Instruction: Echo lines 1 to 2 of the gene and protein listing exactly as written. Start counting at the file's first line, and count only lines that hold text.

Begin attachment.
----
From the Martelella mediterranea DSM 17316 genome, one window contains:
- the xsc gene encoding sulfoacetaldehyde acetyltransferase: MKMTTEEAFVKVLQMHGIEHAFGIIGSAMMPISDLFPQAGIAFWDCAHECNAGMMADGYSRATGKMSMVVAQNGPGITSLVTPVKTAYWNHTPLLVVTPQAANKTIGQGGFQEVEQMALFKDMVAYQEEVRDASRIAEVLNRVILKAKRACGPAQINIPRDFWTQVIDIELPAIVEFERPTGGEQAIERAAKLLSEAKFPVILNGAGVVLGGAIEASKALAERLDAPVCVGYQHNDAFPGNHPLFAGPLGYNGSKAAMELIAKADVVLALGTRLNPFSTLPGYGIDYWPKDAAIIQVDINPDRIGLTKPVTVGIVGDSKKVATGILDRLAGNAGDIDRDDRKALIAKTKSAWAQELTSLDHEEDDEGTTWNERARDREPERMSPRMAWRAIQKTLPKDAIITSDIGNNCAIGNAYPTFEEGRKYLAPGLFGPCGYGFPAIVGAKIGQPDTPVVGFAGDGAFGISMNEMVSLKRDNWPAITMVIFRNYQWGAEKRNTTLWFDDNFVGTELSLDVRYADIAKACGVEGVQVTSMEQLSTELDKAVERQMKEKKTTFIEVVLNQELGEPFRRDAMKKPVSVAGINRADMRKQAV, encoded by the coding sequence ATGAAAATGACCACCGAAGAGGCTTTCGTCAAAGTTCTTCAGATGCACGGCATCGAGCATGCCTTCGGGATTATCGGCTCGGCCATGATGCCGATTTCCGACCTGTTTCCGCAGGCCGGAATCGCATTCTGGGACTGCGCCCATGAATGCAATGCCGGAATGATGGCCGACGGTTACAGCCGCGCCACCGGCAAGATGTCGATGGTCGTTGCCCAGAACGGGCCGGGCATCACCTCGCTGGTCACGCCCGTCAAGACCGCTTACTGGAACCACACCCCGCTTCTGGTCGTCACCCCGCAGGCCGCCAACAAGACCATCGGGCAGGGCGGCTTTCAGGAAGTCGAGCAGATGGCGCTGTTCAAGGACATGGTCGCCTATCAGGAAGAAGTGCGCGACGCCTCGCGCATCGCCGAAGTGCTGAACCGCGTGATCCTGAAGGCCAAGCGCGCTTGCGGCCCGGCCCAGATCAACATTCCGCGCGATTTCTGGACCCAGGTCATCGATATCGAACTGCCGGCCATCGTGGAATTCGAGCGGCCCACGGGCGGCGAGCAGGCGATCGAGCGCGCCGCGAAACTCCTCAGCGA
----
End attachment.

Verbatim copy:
From the Martelella mediterranea DSM 17316 genome, one window contains:
- the xsc gene encoding sulfoacetaldehyde acetyltransferase: MKMTTEEAFVKVLQMHGIEHAFGIIGSAMMPISDLFPQAGIAFWDCAHECNAGMMADGYSRATGKMSMVVAQNGPGITSLVTPVKTAYWNHTPLLVVTPQAANKTIGQGGFQEVEQMALFKDMVAYQEEVRDASRIAEVLNRVILKAKRACGPAQINIPRDFWTQVIDIELPAIVEFERPTGGEQAIERAAKLLSEAKFPVILNGAGVVLGGAIEASKALAERLDAPVCVGYQHNDAFPGNHPLFAGPLGYNGSKAAMELIAKADVVLALGTRLNPFSTLPGYGIDYWPKDAAIIQVDINPDRIGLTKPVTVGIVGDSKKVATGILDRLAGNAGDIDRDDRKALIAKTKSAWAQELTSLDHEEDDEGTTWNERARDREPERMSPRMAWRAIQKTLPKDAIITSDIGNNCAIGNAYPTFEEGRKYLAPGLFGPCGYGFPAIVGAKIGQPDTPVVGFAGDGAFGISMNEMVSLKRDNWPAITMVIFRNYQWGAEKRNTTLWFDDNFVGTELSLDVRYADIAKACGVEGVQVTSMEQLSTELDKAVERQMKEKKTTFIEVVLNQELGEPFRRDAMKKPVSVAGINRADMRKQAV, encoded by the coding sequence ATGAAAATGACCACCGAAGAGGCTTTCGTCAAAGTTCTTCAGATGCACGGCATCGAGCATGCCTTCGGGATTATCGGCTCGGCCATGATGCCGATTTCCGACCTGTTTCCGCAGGCCGGAATCGCATTCTGGGACTGCGCCCATGAATGCAATGCCGGAATGATGGCCGACGGTTACAGCCGCGCCACCGGCAAGATGTCGATGGTCGTTGCCCAGAACGGGCCGGGCATCACCTCGCTGGTCACGCCCGTCAAGACCGCTTACTGGAACCACACCCCGCTTCTGGTCGTCACCCCGCAGGCCGCCAACAAGACCATCGGGCAGGGCGGCTTTCAGGAAGTCGAGCAGATGGCGCTGTTCAAGGACATGGTCGCCTATCAGGAAGAAGTGCGCGACGCCTCGCGCATCGCCGAAGTGCTGAACCGCGTGATCCTGAAGGCCAAGCGCGCTTGCGGCCCGGCCCAGATCAACATTCCGCGCGATTTCTGGACCCAGGTCATCGATATCGAACTGCCGGCCATCGTGGAATTCGAGCGGCCCACGGGCGGCGAGCAGGCGATCGAGCGCGCCGCGAAACTCCTCAGCGA